“This result is very important, since it gives clues to the evolutionary pathway taken by a soft-tissue phenomenon which leaves no or extremely few fossil tracks,” said Dr Claes.

Glowing animal facts

Sharks are not the only species that glow to hide in the deep ocean: some species of squid combine bioluminescent bacteria and light organs for camouflage
The anglerfish famously uses a glowing lure to capture the attention of its prey
The shrimp Acanthephyra purpurea squirts a glowing cloud to defend itself from predators

Watch video featuring a bioluminescent “vampire squid from hell“: here.

See also here. And here. And here.

Photon Hunting in the Twilight Zone: Visual Features of Mesopelagic Bioluminescent Sharks: here.

ScienceDaily (Apr. 27, 2012) — Many shark populations have plummeted in the past three decades as a result of excessive harvesting — for their fins, as an incidental catch of fisheries targeting other species, and in recreational fisheries. This is particularly true for oceanic species. However, until now, a lack of data prevented scientists from properly quantifying the status of Pacific reef sharks at a large geographic scale: here.

One common sea worm has a rather uncommon trick: Chaeteopterus variopedatus – also known as the parchment tube worm for the paperlike tubes it builds for itself and lives within throughout its life — secretes a bioluminescent mucus that makes it glow blue: here.

Ovenbirds’ earthworm problems

A recent decline in ovenbirds (Seiurus aurocapilla), a ground-nesting migratory songbird, in forests in the northern Midwest United States is being linked by scientists to a seemingly unlikely culprit: earthworms: here.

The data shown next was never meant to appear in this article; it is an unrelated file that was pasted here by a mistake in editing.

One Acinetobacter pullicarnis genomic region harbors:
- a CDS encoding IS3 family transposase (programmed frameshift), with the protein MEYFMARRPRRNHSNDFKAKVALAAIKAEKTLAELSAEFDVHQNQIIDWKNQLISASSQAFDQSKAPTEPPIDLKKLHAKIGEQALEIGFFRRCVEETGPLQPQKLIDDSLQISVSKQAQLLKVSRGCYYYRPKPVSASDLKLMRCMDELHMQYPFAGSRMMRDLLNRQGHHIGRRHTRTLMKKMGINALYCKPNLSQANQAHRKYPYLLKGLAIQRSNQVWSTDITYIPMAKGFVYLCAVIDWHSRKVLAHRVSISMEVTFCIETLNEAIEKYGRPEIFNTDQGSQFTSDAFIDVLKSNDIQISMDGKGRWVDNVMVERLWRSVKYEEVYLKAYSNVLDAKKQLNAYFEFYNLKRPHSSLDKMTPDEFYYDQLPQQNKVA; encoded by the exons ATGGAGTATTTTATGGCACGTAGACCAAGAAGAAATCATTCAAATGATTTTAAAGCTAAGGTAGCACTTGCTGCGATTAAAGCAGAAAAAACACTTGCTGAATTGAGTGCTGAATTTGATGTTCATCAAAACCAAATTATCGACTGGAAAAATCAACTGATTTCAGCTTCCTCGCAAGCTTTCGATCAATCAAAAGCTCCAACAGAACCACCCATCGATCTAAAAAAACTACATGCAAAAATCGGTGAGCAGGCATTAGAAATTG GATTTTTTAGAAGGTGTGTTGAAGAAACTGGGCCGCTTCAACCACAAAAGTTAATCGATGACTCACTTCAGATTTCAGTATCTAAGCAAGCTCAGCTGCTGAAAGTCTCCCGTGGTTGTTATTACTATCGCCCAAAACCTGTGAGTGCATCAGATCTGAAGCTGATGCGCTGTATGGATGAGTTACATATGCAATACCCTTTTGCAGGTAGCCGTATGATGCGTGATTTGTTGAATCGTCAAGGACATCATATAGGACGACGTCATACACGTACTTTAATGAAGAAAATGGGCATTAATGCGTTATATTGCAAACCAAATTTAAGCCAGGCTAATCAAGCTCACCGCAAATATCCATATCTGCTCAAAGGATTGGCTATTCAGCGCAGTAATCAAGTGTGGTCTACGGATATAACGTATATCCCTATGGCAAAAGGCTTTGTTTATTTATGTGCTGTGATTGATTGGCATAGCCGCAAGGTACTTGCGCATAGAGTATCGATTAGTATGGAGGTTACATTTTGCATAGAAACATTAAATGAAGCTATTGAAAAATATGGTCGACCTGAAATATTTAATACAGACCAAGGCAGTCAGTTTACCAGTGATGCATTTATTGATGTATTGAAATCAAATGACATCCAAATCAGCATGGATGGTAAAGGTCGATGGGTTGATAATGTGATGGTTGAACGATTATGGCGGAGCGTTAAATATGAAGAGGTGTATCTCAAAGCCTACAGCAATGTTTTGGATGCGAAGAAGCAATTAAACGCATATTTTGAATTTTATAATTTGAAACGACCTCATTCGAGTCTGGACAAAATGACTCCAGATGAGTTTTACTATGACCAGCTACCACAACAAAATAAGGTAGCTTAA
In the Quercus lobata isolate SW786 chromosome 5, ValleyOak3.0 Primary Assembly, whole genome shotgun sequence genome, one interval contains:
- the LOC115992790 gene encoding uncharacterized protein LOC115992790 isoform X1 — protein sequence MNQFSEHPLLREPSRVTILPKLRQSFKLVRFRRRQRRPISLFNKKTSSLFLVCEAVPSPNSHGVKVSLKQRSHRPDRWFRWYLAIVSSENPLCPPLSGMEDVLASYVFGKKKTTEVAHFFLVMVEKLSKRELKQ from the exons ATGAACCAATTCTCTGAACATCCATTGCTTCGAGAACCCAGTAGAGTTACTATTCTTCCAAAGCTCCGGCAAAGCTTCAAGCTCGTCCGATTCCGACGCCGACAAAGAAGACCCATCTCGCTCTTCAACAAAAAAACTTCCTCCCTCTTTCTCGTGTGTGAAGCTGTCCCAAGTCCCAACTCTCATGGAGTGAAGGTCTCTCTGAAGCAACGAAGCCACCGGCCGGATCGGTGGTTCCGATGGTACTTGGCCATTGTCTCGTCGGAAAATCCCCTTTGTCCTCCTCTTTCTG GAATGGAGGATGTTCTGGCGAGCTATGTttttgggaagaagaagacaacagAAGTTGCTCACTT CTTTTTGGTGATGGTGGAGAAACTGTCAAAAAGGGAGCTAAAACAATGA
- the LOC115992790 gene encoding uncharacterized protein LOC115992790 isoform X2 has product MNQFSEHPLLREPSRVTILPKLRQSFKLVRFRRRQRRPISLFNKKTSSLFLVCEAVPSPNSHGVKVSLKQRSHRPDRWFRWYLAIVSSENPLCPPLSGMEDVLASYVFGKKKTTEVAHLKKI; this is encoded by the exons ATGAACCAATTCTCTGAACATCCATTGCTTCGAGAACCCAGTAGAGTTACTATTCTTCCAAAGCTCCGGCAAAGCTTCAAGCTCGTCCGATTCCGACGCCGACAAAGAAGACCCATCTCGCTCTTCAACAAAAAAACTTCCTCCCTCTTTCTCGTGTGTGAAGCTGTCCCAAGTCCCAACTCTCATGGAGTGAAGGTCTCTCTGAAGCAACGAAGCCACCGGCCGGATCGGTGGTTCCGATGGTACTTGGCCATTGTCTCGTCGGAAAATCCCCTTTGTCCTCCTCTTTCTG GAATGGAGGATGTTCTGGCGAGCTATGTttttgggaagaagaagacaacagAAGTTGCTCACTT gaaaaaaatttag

Nicolea zostericola worms in the Dutch Oosterschelde: here.

“Whalebone-eating worms originated in age of dinosaurs”

This video from the USA is called “OSEDAX: How Many Males Do You Want?” by Laura E. Escobosa.

From LiveScience:

Boneworms Gnawed on Ancient Reptile Corpses

Charles Q. Choi, LiveScience Contributor

Date: 12 April 2011 Time: 07:01 PM ET

Bone-gnawing worms that feast on whale carcasses at the bottom of the ocean may be far more ancient than scientists previously thought, scavenging corpses in the abyss long before mammals ever began living at sea.

Marine boneworms, known as Osedax, were first discovered in 2002 off the coast of California in an underwater valley called the Monterey Submarine Canyon. These eyeless, mouthless creatures feed by digging rootlike structures into bone, with symbiotic bacteria helping to release nutrients from the skeletons that they can then absorb.

These worms have only been found on the cadavers of sunken whales or other mammals, suggesting that Osedax is a whalebone specialist. To investigate this notion, scientists deployed bones of tuna, cow and other animals in wire cages placed about 3,300 feet (1,000 meters) deep in the Monterey Canyon for five months. The bones were placed next to the carcass of a blue whale. [Image of female Osedax worm]

The researchers found that three Osedax species known to live off whalebone were consuming the fish and cow bones.

“The results allowed us to clearly show that Osedax are not whalebone specialists and are in fact generalists on vertebrate bones,” researcher Greg Rouse, a marine biologist at the Scripps Institution of Oceanography, told LiveScience.

Past research had suggested that boneworms may have evolved 75 million to 130 million years ago in the Cretaceous period, before the end of the age of dinosaurs and well before the origin of whales and other marine mammals. These creatures might have first dined on the bones of fish, turtles, birds and now-extinct marine reptiles such as mosasaurs and plesiosaurs.

“Establishing that the boneworms can in fact eat fishbones — and big fish were plentiful in the Cretaceous — means that the Cretaceous origin of Osedax is possible,” Rouse said.

The researchers had also put shark cartilage in the cages, but these had disintegrated by the time they recovered the cages, making it inconclusive as to whether boneworms might live off shark remains as well.

“We have new, larger shark vertebrae and jaws submerged at present,” Rouse said.

The scientists detailed their findings April 13 in the journal Biology Letters.

Not whale-fall specialists, Osedax worms also consume fishbone: here.

Study Finds Osedax Worms Use Bone-Melting Acid: here.

Osedax, ‘Zombie’ Worm, Evidence Found In Mediterranean: here.

New “devil worm” is deepest-living animal: here.

Video of amazing underwater ocean canyons, home to otherworldly marine life: here.

The List: 5 Weirdest Worms at the Smithsonian: here.

Weird Deep-Sea Worms Discovered in Caribbean: here.